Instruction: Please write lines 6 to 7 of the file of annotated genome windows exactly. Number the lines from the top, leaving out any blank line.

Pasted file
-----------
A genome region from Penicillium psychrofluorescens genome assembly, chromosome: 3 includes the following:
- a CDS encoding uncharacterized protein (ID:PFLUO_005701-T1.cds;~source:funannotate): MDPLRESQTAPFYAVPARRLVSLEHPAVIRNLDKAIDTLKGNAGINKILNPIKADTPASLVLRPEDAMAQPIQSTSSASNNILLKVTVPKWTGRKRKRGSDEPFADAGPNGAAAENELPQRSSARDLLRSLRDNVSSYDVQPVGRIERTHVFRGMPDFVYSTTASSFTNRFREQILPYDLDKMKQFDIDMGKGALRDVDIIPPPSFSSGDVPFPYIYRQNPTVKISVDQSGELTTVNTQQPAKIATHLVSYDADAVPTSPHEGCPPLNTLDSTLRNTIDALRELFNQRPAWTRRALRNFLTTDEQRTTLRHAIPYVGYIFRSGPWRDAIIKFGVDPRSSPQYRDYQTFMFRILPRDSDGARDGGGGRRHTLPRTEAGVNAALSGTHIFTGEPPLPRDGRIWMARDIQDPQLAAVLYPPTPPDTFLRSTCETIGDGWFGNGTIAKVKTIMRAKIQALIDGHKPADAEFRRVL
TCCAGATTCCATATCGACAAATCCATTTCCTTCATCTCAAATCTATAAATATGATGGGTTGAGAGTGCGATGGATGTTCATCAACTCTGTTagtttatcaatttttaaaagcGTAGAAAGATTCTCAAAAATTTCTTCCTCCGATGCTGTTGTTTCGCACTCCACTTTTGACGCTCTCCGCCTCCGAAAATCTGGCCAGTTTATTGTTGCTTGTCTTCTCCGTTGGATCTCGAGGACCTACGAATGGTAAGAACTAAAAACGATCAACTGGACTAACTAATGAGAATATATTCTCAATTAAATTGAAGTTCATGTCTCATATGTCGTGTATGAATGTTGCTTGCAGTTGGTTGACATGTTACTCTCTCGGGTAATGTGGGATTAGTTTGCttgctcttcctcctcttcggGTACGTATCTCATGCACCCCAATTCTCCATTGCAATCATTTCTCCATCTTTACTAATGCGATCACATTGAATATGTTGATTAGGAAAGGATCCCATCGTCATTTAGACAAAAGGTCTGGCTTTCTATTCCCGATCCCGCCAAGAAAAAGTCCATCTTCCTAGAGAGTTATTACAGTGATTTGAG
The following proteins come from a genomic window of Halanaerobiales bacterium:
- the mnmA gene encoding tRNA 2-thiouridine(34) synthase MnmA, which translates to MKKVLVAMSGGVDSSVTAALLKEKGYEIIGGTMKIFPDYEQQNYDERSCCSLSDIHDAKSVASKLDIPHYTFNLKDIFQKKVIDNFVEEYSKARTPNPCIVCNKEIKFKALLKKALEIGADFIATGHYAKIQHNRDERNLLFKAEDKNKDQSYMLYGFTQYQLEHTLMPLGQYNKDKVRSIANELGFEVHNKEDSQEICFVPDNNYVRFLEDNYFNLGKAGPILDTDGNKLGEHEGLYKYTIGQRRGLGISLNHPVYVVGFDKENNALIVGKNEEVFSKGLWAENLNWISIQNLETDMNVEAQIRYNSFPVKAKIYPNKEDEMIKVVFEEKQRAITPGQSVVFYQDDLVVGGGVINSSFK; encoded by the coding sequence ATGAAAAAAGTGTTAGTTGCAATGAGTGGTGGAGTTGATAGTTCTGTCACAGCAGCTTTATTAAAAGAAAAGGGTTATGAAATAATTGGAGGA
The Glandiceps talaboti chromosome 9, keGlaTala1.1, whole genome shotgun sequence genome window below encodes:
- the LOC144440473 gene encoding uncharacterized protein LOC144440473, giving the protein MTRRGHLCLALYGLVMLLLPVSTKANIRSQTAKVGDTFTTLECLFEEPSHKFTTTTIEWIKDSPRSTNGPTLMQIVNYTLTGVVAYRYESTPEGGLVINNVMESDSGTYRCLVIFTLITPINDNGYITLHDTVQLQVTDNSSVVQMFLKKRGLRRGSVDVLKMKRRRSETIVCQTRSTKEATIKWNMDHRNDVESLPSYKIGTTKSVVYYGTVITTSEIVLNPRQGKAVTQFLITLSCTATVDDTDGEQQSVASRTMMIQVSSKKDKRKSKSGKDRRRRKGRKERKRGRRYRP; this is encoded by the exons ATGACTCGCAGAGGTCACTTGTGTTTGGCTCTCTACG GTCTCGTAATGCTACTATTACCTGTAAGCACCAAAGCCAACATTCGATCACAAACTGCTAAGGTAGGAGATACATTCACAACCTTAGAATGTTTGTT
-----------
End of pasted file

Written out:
The Glandiceps talaboti chromosome 9, keGlaTala1.1, whole genome shotgun sequence genome window below encodes:
- the LOC144440473 gene encoding uncharacterized protein LOC144440473, giving the protein MTRRGHLCLALYGLVMLLLPVSTKANIRSQTAKVGDTFTTLECLFEEPSHKFTTTTIEWIKDSPRSTNGPTLMQIVNYTLTGVVAYRYESTPEGGLVINNVMESDSGTYRCLVIFTLITPINDNGYITLHDTVQLQVTDNSSVVQMFLKKRGLRRGSVDVLKMKRRRSETIVCQTRSTKEATIKWNMDHRNDVESLPSYKIGTTKSVVYYGTVITTSEIVLNPRQGKAVTQFLITLSCTATVDDTDGEQQSVASRTMMIQVSSKKDKRKSKSGKDRRRRKGRKERKRGRRYRP; this is encoded by the exons ATGACTCGCAGAGGTCACTTGTGTTTGGCTCTCTACG GTCTCGTAATGCTACTATTACCTGTAAGCACCAAAGCCAACATTCGATCACAAACTGCTAAGGTAGGAGATACATTCACAACCTTAGAATGTTTGTT